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Shipping-container restaurant proposed for training chefs of color

By Published: April 28, 2019 12:59 PM CT

A nonprofit organization proposes a Soulsville restaurant made of metal shipping containers and motivated by goals far bigger than just selling meals.

The new 275 Food Project nonprofit wants to use a walk-up restaurant proposed for 939 Walker to teach African-American and Latino chefs a higher level of culinary and business skills that lead to professional advancement, better pay, and even ownership of their own businesses.

The restaurant also would provide the Soulsville neighborhood – culturally rich but economically distressed – healthy, locally sourced food that is often unavailable in impoverished areas. The pricing will be tiered to make the food more accessible to people of all incomes.

“There is a desperate shortage of higher quality chefs and food professionals of color in Memphis today,” states the organization’s letter of intent filed with the Board of Adjustment.

The board is to consider 275 Food Project’s request for a special-use permit to build the container restaurant and to allow zoning variances for parking requirements and setbacks. The Office of Planning & Development staff recommends approval, with some conditions.

The board meets at 2 p.m. Wednesday, April 24, at City Hall.

The site, now used by food trucks for special events, occupies the southwest corner of Walker and College. The lot comprises a concrete slab foundation on the south end and the Grizzlies Garden pocket park on the north end.

 The location is bordered to the north by Elmwood Cemetery and to the east by Chandler Park. Stax Museum of American Soul Music is three blocks south, and the Boys and Girls Club and LeMoyne-Owen College are a few blocks to the west.

The 275 Food Project proposes a yearlong fellowship for trainees that includes training, mentors and externships.

“Not a single workforce development program or education institution targeting people of color focuses on teaching the local farm-to-fork culinary techniques or sustainable restaurant practices common to 21st century kitchens,” the letter of intent states.

“… There is no formal program turning out restaurant workers with clear pathways into higher skilled, higher wage positions historically reserved for white employees,’’ the letter states.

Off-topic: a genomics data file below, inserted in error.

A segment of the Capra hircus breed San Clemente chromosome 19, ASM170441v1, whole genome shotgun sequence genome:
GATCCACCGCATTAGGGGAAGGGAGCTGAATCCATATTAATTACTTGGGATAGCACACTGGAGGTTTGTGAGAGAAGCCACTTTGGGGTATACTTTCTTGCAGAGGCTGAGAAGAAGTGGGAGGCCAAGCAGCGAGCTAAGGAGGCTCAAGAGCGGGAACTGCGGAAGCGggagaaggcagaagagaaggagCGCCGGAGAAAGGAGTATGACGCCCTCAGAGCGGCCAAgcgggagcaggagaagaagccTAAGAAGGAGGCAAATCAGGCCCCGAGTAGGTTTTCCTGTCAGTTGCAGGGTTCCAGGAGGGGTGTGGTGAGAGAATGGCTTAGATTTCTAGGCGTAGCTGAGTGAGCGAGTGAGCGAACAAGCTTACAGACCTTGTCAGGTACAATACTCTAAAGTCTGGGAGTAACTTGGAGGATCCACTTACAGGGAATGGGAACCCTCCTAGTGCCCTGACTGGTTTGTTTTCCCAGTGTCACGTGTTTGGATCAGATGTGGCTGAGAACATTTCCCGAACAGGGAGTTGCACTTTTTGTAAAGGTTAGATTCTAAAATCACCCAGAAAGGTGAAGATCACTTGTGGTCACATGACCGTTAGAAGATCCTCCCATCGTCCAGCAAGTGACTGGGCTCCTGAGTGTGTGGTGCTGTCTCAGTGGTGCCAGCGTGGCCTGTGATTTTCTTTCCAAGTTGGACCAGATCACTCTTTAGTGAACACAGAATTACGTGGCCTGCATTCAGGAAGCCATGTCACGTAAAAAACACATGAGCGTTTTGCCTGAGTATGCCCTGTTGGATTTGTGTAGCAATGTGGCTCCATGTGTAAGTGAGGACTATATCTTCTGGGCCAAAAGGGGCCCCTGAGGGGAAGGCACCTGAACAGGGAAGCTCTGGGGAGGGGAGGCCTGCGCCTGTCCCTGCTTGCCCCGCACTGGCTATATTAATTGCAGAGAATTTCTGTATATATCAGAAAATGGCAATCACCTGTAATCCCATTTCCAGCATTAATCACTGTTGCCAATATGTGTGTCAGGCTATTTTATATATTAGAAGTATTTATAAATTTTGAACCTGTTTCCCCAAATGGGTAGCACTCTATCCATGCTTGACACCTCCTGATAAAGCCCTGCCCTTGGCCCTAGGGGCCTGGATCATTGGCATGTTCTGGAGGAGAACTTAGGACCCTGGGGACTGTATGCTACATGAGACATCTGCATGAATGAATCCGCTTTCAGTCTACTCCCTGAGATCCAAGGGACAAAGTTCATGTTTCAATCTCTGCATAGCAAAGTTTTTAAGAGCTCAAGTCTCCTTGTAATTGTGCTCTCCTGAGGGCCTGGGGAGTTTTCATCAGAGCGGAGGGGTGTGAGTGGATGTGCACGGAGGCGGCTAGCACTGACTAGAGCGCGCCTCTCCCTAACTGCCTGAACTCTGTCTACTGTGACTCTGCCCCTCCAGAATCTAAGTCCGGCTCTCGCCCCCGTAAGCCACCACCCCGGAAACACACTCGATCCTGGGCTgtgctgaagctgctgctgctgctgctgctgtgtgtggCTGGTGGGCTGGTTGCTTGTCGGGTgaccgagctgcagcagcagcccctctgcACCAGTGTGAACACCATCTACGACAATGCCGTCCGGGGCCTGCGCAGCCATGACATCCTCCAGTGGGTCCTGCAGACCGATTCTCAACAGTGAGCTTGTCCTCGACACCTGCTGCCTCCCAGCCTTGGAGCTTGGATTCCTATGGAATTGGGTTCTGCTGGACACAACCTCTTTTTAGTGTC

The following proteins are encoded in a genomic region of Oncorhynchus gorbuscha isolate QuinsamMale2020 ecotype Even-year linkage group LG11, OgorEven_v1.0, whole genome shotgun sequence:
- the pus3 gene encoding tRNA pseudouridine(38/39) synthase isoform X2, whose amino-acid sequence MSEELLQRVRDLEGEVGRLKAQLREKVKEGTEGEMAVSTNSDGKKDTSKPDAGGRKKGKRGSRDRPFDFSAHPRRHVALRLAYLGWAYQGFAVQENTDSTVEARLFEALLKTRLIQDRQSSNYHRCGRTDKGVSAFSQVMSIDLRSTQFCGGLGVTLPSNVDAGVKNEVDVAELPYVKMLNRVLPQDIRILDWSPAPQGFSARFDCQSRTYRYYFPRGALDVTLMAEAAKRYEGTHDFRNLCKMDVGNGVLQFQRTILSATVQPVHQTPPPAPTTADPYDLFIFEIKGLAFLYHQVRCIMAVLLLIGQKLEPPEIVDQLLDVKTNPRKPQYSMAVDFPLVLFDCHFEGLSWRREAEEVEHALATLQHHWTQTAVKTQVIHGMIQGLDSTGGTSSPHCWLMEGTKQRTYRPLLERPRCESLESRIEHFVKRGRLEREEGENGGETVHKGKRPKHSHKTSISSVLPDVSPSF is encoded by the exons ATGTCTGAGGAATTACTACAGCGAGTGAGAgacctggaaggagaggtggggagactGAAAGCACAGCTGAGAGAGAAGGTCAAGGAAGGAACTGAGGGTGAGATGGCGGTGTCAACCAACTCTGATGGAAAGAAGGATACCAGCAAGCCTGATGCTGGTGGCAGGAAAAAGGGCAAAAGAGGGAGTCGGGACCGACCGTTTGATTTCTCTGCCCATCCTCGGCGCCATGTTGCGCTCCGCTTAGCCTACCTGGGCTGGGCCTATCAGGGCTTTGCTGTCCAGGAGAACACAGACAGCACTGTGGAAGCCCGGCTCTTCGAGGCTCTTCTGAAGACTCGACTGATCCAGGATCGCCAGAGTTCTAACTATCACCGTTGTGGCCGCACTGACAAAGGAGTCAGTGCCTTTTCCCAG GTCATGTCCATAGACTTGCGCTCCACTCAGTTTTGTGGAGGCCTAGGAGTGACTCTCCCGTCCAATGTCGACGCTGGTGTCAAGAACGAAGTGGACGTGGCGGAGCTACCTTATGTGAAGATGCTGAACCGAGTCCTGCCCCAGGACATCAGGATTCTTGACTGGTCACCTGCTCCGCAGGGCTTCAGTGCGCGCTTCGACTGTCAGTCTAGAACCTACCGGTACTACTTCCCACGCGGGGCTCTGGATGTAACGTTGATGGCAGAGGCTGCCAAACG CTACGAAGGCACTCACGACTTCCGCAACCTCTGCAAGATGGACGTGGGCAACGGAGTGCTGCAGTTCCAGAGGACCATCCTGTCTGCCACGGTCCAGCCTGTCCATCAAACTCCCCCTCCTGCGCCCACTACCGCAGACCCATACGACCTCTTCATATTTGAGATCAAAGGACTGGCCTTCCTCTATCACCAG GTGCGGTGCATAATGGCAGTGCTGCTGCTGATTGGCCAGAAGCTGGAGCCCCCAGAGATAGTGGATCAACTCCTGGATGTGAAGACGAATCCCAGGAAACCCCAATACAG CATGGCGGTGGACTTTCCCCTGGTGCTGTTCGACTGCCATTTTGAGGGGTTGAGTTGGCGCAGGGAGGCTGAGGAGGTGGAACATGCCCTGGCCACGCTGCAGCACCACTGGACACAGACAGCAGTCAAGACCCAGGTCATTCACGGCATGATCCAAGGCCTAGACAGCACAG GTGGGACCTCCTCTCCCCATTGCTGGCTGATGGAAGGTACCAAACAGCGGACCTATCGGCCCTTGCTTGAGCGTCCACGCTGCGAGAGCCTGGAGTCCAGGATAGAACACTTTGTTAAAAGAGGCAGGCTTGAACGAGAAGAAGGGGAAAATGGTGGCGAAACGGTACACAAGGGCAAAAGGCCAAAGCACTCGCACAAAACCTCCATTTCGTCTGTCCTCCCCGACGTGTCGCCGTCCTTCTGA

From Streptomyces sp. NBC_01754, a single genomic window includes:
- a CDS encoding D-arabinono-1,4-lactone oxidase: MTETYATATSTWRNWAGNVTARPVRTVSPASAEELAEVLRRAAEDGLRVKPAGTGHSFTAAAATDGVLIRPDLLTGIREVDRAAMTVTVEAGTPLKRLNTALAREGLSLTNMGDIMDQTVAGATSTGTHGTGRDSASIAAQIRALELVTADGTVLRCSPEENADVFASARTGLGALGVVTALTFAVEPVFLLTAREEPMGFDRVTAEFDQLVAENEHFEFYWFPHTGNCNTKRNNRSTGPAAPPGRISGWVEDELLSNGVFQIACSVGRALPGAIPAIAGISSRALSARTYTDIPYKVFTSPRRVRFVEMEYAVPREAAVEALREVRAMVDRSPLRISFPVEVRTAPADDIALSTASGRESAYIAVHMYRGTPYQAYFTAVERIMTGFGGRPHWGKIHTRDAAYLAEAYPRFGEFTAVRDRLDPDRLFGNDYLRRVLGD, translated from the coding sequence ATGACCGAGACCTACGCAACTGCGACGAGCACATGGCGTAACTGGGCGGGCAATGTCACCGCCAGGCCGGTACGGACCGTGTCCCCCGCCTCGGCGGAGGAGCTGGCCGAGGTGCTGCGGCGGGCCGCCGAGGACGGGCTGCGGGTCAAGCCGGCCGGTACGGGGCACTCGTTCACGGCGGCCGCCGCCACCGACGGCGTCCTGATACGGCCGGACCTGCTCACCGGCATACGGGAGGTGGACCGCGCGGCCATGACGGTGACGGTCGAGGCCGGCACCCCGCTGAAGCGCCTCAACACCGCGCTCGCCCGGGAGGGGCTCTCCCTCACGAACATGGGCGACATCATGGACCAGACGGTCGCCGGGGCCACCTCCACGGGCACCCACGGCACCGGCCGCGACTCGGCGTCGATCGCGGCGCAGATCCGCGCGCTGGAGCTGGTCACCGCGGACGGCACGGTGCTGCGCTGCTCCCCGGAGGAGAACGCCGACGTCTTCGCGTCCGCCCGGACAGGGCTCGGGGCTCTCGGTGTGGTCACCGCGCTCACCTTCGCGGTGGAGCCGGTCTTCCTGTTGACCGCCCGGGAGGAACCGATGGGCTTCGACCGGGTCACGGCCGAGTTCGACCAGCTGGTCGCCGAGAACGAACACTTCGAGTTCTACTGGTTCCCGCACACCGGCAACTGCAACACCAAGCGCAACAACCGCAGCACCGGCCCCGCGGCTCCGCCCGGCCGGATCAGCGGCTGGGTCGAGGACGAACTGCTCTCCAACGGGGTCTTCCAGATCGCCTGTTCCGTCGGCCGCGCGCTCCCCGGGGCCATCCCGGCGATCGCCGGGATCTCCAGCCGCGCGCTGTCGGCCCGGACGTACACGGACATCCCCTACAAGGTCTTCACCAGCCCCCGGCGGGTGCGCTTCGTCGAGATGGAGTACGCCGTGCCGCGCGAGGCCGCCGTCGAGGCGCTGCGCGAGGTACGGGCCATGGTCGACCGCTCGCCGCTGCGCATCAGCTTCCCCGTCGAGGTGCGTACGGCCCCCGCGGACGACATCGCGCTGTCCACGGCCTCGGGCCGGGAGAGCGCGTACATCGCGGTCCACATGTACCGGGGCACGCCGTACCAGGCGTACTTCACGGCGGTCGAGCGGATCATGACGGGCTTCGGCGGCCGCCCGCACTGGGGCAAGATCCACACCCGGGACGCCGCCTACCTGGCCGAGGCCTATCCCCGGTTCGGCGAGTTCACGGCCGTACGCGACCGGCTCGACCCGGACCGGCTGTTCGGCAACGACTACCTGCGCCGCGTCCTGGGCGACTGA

The one-year fellowship will provide young food professionals access to tools, training and mentoring. It includes:

  • A culinary externship in the restaurant of “a notable fusion taco chef/owner (somewhere) in the United States. The externship will offer training in all parts of the restaurant business.
  • Training in the sourcing of local foods. The experience will include spending time on local farms to explore “unique seasonal foods with our local chef network led by Chef Dave Krog,” the letter states. Krog has been a chef at several fine-dining restaurants and plans to open his own in East Memphis this fall.
  • And advanced levels of instruction and support on the business of operating a restaurant.

The organization will support graduating fellows in moving to brick-and-mortar restaurants while receiving the “next wave of trainees.”

The restaurant and training program are supported by 275 Food, the Memphis City Council, and the Memphis Grizzlies, the application states.

The letter identifies Diane Terrell, former executive director of the Grizzlies Foundation, as a co-founder of 275 Food. Heather Jamerson has represented the 275 Food Project at events.

 Susan Golden, a principal of the architecture firm brg3s, is the application’s representative to the Board of Adjustment. Brg3s also designed the container restaurant.

The restaurant would serve 10:30 a.m. to dusk, the application states.

Topics

Commercial Real Estate Soulsville Restaurants
Tom Bailey

Tom Bailey

Tom Bailey covers business news for The Daily Memphian. A Tupelo, Mississippi, native, he graduated from Mississippi State University. He's worked in journalism for 40 years and has lived in Midtown for 36 years.


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